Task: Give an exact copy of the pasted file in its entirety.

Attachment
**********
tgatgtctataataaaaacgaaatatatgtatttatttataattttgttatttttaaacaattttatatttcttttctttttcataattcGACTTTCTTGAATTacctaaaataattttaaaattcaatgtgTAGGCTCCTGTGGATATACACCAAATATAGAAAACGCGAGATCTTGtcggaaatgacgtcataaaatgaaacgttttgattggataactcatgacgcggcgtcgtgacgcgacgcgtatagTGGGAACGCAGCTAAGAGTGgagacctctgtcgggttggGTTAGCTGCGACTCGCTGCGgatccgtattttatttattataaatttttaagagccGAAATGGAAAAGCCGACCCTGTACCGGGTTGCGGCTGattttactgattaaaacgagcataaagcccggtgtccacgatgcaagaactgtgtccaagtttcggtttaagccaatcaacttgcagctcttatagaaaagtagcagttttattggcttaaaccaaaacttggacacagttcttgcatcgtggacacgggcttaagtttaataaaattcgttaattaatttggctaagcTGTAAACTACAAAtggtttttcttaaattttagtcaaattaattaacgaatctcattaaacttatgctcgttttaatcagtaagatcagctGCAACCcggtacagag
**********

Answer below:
tgatgtctataataaaaacgaaatatatgtatttatttataattttgttatttttaaacaattttatatttcttttctttttcataattcGACTTTCTTGAATTacctaaaataattttaaaattcaatgtgTAGGCTCCTGTGGATATACACCAAATATAGAAAACGCGAGATCTTGtcggaaatgacgtcataaaatgaaacgttttgattggataactcatgacgcggcgtcgtgacgcgacgcgtatagTGGGAACGCAGCTAAGAGTGgagacctctgtcgggttggGTTAGCTGCGACTCGCTGCGgatccgtattttatttattataaatttttaagagccGAAATGGAAAAGCCGACCCTGTACCGGGTTGCGGCTGattttactgattaaaacgagcataaagcccggtgtccacgatgcaagaactgtgtccaagtttcggtttaagccaatcaacttgcagctcttatagaaaagtagcagttttattggcttaaaccaaaacttggacacagttcttgcatcgtggacacgggcttaagtttaataaaattcgttaattaatttggctaagcTGTAAACTACAAAtggtttttcttaaattttagtcaaattaattaacgaatctcattaaacttatgctcgttttaatcagtaagatcagctGCAACCcggtacagag